Sunday, August 02, 2009

California Collision: Angel Island

Even highly visited tourism destinations such as San Fransisco have overlooked gems. Such is the case with the island north of Alcatraz, Angel Island. We hadn't planned on visiting it, but when the only ferry trip to the former prison-island that wasn't sold out included a stop at Angel Island, we immediately snapped up three tickets, which included a tram tour of San Francisco Bay's largest island.

In my post "San Francisco and the military," I wrote, "Perhaps more than any large city, San Francisco's ties to the military are deep."

Solidifying my point: After California became a state, most of Angel Island was used for cattle ranching. But to assist in defending San Francisco from a Confederate attack, one that never came, the army established Camp Reynolds, pictured on the right, in 1863.

At the turn of the last century, Fort McDowell was established on the east side of the island, some distance from Camp Reynolds. Pictured on the left is where the officers were housed. Eventually Fort McDowell took over the island.

Well not entirely. A mile away from Fort McDowell was the Angel Island Immigration Station. One million immigrants, most of them from Asia, were processed there. Processed, but not necessarily admitted into the United States. Beginning with the 1882 Chinese Exclusion Act, Chinese, then all Asians, were barred from legally entering the America.

There were a few exceptions. For instance, Asians born in the US and children whose fathers who were US citizens were allowed to return. Easy? No. San Francisco's vital records were destroyed in the 1906 earthquake and fire, and interviewers gave returnees tough questions designed to trip them up. Such as "How many stairs are there on the front porch of your father's home in Chinatown?" When writing relatives, people usually don't include such mundane information.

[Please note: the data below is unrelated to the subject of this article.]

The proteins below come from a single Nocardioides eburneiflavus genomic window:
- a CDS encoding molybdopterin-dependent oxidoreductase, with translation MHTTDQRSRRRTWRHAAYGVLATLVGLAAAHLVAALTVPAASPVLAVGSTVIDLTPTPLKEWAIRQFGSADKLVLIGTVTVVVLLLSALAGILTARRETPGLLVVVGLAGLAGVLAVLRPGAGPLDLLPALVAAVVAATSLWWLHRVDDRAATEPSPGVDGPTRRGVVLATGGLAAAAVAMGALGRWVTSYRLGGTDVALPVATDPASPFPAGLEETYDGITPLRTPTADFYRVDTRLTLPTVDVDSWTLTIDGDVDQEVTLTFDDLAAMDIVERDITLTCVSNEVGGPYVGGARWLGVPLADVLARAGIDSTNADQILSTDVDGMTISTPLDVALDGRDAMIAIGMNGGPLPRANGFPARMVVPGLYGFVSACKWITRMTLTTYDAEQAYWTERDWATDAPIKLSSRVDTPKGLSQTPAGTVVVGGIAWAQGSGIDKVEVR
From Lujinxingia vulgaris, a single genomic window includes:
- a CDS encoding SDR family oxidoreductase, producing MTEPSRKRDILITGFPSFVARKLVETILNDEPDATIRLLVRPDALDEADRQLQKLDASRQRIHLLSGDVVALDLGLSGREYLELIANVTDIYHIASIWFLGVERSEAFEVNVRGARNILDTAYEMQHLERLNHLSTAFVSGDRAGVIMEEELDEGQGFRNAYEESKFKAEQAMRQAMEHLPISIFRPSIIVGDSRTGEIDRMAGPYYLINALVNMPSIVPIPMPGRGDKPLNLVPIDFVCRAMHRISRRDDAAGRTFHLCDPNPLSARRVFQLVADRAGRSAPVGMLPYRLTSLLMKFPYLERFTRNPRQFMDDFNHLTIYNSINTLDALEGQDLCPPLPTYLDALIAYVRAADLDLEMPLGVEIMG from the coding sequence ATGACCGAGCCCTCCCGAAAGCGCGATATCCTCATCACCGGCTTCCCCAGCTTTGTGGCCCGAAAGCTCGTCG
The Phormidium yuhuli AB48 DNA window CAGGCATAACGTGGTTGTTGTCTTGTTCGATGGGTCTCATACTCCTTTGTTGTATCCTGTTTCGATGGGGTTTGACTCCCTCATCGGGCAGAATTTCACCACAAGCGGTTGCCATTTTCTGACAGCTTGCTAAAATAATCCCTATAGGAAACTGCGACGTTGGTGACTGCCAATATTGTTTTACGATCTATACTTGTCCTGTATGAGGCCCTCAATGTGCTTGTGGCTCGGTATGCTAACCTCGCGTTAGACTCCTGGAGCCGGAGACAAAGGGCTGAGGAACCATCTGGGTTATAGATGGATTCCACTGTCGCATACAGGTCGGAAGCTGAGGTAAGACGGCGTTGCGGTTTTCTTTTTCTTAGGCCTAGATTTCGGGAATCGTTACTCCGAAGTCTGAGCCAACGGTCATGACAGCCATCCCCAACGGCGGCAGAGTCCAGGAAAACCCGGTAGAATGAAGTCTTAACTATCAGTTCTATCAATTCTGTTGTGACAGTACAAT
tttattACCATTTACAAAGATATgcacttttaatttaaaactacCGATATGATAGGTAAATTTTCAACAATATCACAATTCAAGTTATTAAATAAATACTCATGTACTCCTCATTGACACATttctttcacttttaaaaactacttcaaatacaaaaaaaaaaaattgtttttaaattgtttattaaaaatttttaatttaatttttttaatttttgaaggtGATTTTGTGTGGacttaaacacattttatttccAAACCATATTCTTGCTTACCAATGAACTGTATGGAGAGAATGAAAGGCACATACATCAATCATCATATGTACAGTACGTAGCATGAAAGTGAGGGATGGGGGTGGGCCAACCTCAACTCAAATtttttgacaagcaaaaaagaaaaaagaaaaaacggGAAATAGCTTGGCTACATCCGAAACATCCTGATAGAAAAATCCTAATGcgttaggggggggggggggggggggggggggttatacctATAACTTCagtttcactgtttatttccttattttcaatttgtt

On the right is the Immigration Station Administration Building, which has recently been restored.

Adjacent to the immigration station was an unusual World War II prisoner of war camp that held Italians, Germans, and Japanese.

After World War II ended, the military didn't view Angel Island as necessary for the defense of our country, with the exception of a Nike missile base near the Fort McDowell complex. The base was dismantled in 1962 and the island became a California State Park that same year.

I didn't see them, but there are two Coast Guard station on Angel Island.

Last year there was a major fire on the island, it consumed 20 percent of Angel, but I saw no evidence of the blaze during our tram tour. Click here for some amazing photos of the fire taken by the San Francisco Chronicle.

Like the San Francisco peninsula, the shoreline of Angel Island is pretty rocky, except for the patch of sand pictured on the left.

But who comes to San Francisco to swim? Well, if you are desperate enough, you might feel compelled to brave the chilly waters and deadly currents of the bay.

Next: Alcatraz

Earlier posts:

San Francisco's Chinatown
Fisherman's Wharf
Harvey Milk's Camera Shop
San Francisco's Union Square
The Painted Ladies
San Francisco and the military
Mission San Francisco de Asís
San Francisco's sea lions
San Francisco's blues mural
San Francisco: Cable cars
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